By Scott Mechura EBS Food Columnist
A few years ago, there was a shift in the horror genre of American entertainment, from vampires to the zombie apocalypse. I was recently made aware of a far scarier, and realistic, doomsday: the “beepocalypse.”
Typically when I write about certain food items, I have a fair amount of preexisting knowledge. Yes, I do my diligence on mushrooms or huckleberries, but by and large, through much time spent in this industry, I have a fair base of knowledge of said food item.
I’ve always been fascinated by the delicate balance of bees, pollen, pollination and flowers and as we approach warmer weather in southwest Montana, I had what I thought was sufficient material to write about the subject. I was wrong.
Pollination is the act of transferring pollen from the male anther of a flower to the female stigma, but it is far more complex than a honeybee pollinating a flower.
The flower color and shape determines what creature pollinates it, or the plant has evolved those traits based on what pollinates it. Referred to as pollination syndrome, it’s so reliable that humans can predict, with very little error, what type of insect or creature will pollinate a flower or plant based on its appearance.
Plants and flowers are pollinated by everything from beetles and hummingbirds to butterflies and even bats, but the majority is done by, well, “worker bees.”
One example of this symbiosis is the fig tree. In tropical climates, there are more than 900 species of figs, and each one of those has evolved with its very own individual species of fruit wasp to pollinate it.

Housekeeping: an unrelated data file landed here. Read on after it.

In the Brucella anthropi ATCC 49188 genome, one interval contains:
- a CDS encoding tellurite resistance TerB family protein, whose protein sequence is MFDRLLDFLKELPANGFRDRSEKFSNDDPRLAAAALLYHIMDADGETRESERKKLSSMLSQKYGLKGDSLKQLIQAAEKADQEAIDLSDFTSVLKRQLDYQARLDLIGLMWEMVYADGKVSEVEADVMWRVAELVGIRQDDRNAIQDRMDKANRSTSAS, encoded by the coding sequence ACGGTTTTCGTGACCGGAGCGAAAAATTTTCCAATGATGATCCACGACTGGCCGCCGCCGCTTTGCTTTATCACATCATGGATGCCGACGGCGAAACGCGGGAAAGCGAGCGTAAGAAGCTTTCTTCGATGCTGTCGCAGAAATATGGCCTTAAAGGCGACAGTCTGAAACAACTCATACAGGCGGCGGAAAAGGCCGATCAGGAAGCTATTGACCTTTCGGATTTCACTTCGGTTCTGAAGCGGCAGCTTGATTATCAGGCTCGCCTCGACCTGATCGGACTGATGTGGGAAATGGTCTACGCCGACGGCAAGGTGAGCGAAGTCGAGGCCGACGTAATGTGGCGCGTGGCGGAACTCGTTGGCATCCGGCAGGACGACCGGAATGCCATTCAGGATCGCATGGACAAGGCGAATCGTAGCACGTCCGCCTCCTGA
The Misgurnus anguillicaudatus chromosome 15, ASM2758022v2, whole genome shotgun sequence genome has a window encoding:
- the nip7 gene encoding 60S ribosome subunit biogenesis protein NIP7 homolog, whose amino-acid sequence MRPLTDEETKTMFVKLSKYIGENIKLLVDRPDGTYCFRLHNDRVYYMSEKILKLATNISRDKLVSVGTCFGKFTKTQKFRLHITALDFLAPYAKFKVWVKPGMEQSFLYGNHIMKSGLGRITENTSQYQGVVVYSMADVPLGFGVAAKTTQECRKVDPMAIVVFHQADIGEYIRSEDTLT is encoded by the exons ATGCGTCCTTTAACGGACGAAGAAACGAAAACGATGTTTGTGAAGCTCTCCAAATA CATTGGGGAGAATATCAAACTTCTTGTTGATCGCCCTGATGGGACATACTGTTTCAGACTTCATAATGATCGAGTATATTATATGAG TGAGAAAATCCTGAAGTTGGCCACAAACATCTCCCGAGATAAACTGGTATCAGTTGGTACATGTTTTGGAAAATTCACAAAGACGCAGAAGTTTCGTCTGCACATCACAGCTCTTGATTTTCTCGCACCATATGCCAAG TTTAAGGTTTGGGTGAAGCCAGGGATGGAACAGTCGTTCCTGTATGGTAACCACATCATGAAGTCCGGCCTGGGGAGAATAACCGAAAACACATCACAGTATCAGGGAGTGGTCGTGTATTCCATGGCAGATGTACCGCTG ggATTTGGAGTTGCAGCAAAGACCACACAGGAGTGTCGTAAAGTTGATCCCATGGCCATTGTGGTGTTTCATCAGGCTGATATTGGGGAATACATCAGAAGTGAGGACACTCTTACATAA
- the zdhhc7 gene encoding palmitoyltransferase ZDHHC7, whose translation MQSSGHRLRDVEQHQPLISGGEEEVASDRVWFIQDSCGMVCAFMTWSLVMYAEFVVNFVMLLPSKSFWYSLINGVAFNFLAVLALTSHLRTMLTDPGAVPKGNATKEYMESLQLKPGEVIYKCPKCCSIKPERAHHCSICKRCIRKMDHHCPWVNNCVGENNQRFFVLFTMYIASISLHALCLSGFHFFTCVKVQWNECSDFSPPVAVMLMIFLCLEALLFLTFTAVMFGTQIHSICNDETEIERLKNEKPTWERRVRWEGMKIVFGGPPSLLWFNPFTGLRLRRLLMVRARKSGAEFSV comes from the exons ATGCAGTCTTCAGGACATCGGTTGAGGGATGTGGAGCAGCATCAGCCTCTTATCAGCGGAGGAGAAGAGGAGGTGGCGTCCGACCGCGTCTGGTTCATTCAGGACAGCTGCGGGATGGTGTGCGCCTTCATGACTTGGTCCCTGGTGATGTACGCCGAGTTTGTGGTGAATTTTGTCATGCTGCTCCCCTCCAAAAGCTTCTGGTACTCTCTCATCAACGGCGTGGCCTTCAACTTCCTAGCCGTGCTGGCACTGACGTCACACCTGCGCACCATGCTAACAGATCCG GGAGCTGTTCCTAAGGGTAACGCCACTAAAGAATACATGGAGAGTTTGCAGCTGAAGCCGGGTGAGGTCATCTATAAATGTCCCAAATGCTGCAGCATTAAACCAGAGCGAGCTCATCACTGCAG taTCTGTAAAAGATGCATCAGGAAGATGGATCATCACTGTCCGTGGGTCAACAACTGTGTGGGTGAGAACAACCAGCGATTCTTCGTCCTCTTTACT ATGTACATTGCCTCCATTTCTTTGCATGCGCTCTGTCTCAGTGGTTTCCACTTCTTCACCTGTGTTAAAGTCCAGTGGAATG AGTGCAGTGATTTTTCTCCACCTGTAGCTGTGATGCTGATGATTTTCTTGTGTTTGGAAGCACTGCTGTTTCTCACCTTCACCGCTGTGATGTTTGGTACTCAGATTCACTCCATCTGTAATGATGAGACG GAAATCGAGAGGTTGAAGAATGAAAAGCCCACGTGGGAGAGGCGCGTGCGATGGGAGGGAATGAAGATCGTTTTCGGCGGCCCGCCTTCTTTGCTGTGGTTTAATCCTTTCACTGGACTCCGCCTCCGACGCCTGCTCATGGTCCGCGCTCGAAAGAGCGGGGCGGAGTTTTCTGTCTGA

But in our efforts to keep unwanted insects away and create larger, more fruitful flowers and plants, or the “perfect” flower, our use of pesticides has become detrimental to, not the savior of, one of nature’s most important relationships.
We are trying to engineer better plants, so we increase the potency of our chemicals, which in turn begins killing the very insects we need.
So what about that beepocalypse? It kind of sounds like Jeff Goldblum’s character in the film “Jurassic Park,” as he describes the tumultuous nature of humans and dinosaurs suddenly coexisting. The irony to me is that we make a fictional movie about two life forms that do not belong together, yet in reality, we are destroying a very impactful relationship between two species—and we are the common lifeform in both scenarios.
The entire Sichuan province of China has lost its bees due to excessive insecticide use. This means that in China’s self-proclaimed pear capital of the world, humans are pollinating these trees on their own. On a perfect day, a human can pollinate as many as 10 trees. That sounds pretty impressive, until you realize one bee can visit 5,000 flowers in a single day.
If it’s all the same to you, I’ll stick with the “bee team.”
Scott Mechura has spent a life in the hospitality industry. He is a former certified beer judge and currently the Executive Chef at Buck’s T-4 Lodge in Big Sky.
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